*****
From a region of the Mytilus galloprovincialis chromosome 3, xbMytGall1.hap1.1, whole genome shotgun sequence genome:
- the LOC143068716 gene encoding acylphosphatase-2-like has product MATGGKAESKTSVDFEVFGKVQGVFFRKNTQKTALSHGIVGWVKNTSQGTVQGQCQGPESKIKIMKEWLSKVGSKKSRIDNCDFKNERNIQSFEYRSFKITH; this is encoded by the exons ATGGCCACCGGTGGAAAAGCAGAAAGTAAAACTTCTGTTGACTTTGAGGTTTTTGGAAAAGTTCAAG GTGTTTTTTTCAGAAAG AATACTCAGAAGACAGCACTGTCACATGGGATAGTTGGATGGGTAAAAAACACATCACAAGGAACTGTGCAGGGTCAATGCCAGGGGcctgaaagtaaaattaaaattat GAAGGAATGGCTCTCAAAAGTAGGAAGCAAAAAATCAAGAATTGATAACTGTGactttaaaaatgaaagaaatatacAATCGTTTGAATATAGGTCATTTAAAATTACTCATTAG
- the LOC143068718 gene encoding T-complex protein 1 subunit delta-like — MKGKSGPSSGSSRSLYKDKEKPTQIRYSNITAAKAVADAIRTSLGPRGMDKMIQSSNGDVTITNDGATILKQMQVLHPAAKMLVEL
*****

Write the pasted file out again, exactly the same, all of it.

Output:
From a region of the Mytilus galloprovincialis chromosome 3, xbMytGall1.hap1.1, whole genome shotgun sequence genome:
- the LOC143068716 gene encoding acylphosphatase-2-like has product MATGGKAESKTSVDFEVFGKVQGVFFRKNTQKTALSHGIVGWVKNTSQGTVQGQCQGPESKIKIMKEWLSKVGSKKSRIDNCDFKNERNIQSFEYRSFKITH; this is encoded by the exons ATGGCCACCGGTGGAAAAGCAGAAAGTAAAACTTCTGTTGACTTTGAGGTTTTTGGAAAAGTTCAAG GTGTTTTTTTCAGAAAG AATACTCAGAAGACAGCACTGTCACATGGGATAGTTGGATGGGTAAAAAACACATCACAAGGAACTGTGCAGGGTCAATGCCAGGGGcctgaaagtaaaattaaaattat GAAGGAATGGCTCTCAAAAGTAGGAAGCAAAAAATCAAGAATTGATAACTGTGactttaaaaatgaaagaaatatacAATCGTTTGAATATAGGTCATTTAAAATTACTCATTAG
- the LOC143068718 gene encoding T-complex protein 1 subunit delta-like — MKGKSGPSSGSSRSLYKDKEKPTQIRYSNITAAKAVADAIRTSLGPRGMDKMIQSSNGDVTITNDGATILKQMQVLHPAAKMLVEL